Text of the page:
Peyronie’s disease

What is Peyronie’s Disease?


Peyronie’s disease (PD) is a condition in which an inelastic scar (or plaque) grows within the tunica albuginea – the outer layer of the tubes that support the erection within the penis. Whilst in can occur at any age, it is more common in men older than 50 years.

It has been quoted as affecting up to 9% of men. It occurs even more frequently in men who have under gone radical prostatectomy for the treatment of prostate cancer.

What causes Peyronie’s Disease?

The exact cause of Peyronie’s Disease is not known, nor is the trigger that initiates the development of plaque growth. There does seem to be some genetic susceptibility, as it does seem to run in families, and men with PD are also more likely to develop Dupuytren’s contracture – a condition where plaques develop on the tendons of the hand causing the fingers to curl (as can be seen with the actor Bill Nighy).

There is a theory that the scar forms after defective healing following multiple episodes of “micro-trauma” to the erect penis. It does occasionally occur after direct more major trauma to the erect penis.

What are the symptoms of Peyronie’s Disease?

Peyronie’s disease often seems to appear over a short duration of time. It may present with any and all of the following:

  • Pain in the penis – usually only early in the disease and only when the penis is erect.

  • A bend (curvature) in the erect penis. Whilst it can bend in any direction, the most common is for the penis to point towards the nose.

  • Shortening of the penis.

  • A palpable plaque (a lump you can feel) in the penis.

  • Erectile dysfunction.

  • Depression or anxiety – many men find this disease most distressing and it affects their mood and general approach to life. You should let your doctor know if you are feeling this way.

What tests are needed?

A diagnosis of Peyronie’s Disease is usually possible after a history is obtained from the affected man. It is often beneficial to bring a picture of the erect penis, showing the bend from two different directions.

The doctor may also ask you to have:

  • Penile ultrasound to demonstrate the plaque and make sure there are problems within the penis.

  • Doppler studies – you will be given an injection to give you an erection and the blood flow of the penile vessels will be examined.

How is it treated?

There are a number of treatment options available for Peyronie’s disease though the success rates are quite variable.

Non-Surgical Options

Oral Medication

Oral medication is convenient, but only has limited success rates (50% at best). Medication includes: Pentoxyfylline, Colchicine, PDE5 inhibitors (Viagra style drugs).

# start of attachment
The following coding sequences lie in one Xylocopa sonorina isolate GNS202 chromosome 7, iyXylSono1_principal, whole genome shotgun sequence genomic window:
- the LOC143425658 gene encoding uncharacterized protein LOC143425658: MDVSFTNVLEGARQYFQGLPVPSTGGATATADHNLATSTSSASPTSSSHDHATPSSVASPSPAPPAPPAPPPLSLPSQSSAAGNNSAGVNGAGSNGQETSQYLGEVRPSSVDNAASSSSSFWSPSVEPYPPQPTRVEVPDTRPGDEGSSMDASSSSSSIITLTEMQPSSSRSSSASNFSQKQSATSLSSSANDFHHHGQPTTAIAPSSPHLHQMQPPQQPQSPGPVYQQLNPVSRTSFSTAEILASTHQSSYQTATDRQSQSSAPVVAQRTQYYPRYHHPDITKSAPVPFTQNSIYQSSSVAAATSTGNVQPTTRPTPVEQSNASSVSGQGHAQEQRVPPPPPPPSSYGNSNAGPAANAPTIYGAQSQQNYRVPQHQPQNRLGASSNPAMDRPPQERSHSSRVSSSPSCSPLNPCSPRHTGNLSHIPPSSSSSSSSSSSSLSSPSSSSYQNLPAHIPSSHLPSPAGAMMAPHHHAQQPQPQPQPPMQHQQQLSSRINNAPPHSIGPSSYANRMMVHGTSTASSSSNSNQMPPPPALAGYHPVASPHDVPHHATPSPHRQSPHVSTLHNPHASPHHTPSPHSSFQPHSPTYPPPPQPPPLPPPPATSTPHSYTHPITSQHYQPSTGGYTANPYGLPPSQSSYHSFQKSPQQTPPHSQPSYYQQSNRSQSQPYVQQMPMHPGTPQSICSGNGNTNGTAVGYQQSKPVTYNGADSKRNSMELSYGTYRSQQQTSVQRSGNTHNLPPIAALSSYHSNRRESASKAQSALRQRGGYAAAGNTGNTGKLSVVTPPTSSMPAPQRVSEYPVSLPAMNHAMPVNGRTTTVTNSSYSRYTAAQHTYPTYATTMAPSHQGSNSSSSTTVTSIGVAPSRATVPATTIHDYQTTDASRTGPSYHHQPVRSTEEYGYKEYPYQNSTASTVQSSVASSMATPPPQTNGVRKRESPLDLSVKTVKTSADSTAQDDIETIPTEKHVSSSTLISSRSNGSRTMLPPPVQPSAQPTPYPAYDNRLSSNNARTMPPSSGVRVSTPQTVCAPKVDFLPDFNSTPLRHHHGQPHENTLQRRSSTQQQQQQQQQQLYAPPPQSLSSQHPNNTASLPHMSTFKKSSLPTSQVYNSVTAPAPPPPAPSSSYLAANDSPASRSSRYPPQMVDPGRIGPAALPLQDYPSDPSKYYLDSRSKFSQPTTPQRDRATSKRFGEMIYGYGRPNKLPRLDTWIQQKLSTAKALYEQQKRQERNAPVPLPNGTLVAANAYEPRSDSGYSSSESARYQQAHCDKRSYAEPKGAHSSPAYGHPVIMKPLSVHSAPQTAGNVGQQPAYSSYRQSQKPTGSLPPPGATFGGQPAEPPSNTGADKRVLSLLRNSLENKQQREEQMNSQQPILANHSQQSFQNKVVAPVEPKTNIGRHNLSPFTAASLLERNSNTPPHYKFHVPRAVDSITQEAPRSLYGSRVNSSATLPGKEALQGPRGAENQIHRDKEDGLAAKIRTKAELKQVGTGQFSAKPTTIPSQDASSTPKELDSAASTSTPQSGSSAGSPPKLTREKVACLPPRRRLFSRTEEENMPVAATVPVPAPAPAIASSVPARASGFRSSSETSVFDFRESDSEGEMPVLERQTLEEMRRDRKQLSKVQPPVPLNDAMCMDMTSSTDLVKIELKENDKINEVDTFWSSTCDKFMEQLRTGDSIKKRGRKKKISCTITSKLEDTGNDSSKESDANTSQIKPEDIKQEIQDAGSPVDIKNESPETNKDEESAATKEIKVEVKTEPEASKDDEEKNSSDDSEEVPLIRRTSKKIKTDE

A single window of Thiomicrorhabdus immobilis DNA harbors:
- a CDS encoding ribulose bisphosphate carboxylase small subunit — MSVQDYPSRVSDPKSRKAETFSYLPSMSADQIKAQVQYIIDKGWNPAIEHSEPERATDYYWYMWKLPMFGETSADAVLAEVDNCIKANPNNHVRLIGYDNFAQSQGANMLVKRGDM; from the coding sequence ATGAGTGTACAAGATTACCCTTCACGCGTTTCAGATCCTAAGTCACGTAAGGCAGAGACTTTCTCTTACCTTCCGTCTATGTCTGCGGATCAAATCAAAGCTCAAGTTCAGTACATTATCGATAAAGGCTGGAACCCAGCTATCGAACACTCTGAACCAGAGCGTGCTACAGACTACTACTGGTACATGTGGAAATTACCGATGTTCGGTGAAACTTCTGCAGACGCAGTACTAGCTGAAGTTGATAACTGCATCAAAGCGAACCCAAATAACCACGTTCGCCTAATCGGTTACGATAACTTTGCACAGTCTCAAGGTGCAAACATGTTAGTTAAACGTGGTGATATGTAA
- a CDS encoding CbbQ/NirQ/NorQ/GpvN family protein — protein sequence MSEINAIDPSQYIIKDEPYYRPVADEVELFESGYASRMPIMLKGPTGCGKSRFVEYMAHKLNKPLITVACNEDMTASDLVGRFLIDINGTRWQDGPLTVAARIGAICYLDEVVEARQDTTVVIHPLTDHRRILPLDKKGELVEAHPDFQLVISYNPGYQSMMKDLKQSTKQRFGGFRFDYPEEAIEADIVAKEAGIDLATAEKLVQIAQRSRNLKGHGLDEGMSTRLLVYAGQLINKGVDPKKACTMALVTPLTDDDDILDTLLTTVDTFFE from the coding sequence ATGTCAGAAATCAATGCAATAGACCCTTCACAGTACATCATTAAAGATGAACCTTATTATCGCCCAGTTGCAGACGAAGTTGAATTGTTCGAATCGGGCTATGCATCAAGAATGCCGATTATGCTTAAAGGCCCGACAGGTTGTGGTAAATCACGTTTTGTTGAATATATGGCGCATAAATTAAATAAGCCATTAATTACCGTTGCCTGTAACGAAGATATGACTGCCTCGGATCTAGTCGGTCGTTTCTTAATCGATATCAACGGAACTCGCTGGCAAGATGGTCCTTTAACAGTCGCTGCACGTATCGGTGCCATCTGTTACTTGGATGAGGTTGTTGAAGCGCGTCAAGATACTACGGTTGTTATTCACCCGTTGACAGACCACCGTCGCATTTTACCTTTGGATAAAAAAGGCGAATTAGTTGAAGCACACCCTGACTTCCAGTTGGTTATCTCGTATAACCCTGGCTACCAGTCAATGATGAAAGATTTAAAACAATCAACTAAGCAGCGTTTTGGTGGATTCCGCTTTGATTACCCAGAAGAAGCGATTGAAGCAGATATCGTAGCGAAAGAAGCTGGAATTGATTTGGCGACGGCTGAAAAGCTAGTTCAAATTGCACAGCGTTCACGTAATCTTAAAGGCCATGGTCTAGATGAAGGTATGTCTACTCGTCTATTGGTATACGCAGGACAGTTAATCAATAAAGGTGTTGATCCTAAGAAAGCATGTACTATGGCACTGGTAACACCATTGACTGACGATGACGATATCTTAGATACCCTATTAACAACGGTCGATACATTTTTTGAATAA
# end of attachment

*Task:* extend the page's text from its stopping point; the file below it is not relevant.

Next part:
Topical Medication

Compounding chemists can formulate a 15% Verapamil gel or ointment that can be applied to the shaft of the penis (transdermal application). There is some data suggesting a benefit to men suffering from Peyronie’s disease. It can do no harm.

Penile Stretching

There is some evidence that regular penile stretching that is performed over 6-12 weeks can improve the penile curvature. Devices are available to help with this technique.

Low Intensity Shock Wave Therapy

There have been some early studies suggesting this treatment is beneficial in Peyronie’s disease (as it is with erectile dysfunction). Whilst long-term evidence is not available, it is a painless outpatient therapy that can do no harm and potentially improve the PD.


A number of drugs that are injected directly into the plaque have been demonstrated to benefit some men. These drugs include: Verapamil, Collagenase and alpha- interferon.

Surgical Options

There are a number of surgical options available.


This is usually a day procedure in which sutures are placed along the inside of the penis on the opposite side to the bend – straightening the penis. Often referred to as a Nesbitt’s plication or procedure.

Plaque Incision & Grafting

This is more complex surgery and usually reserved for men with very severe curvatures or a short penis. The procedure involves lifting the nerves of the penis to allow access to the plaque, which is then incised, and a special graft material sutured into place to straighten the penis. It has a risk of secondary erectile dysfunction over the subsequent two years.

Penile Prosthesis

In many men insertion of a penile prosthesis (implant is the best option – especially if they also have some erectile dysfunction, softness at the head of the penis or “waisting”. The penile prosthesis not only straightens the penis but also provides a strong and reliable erection.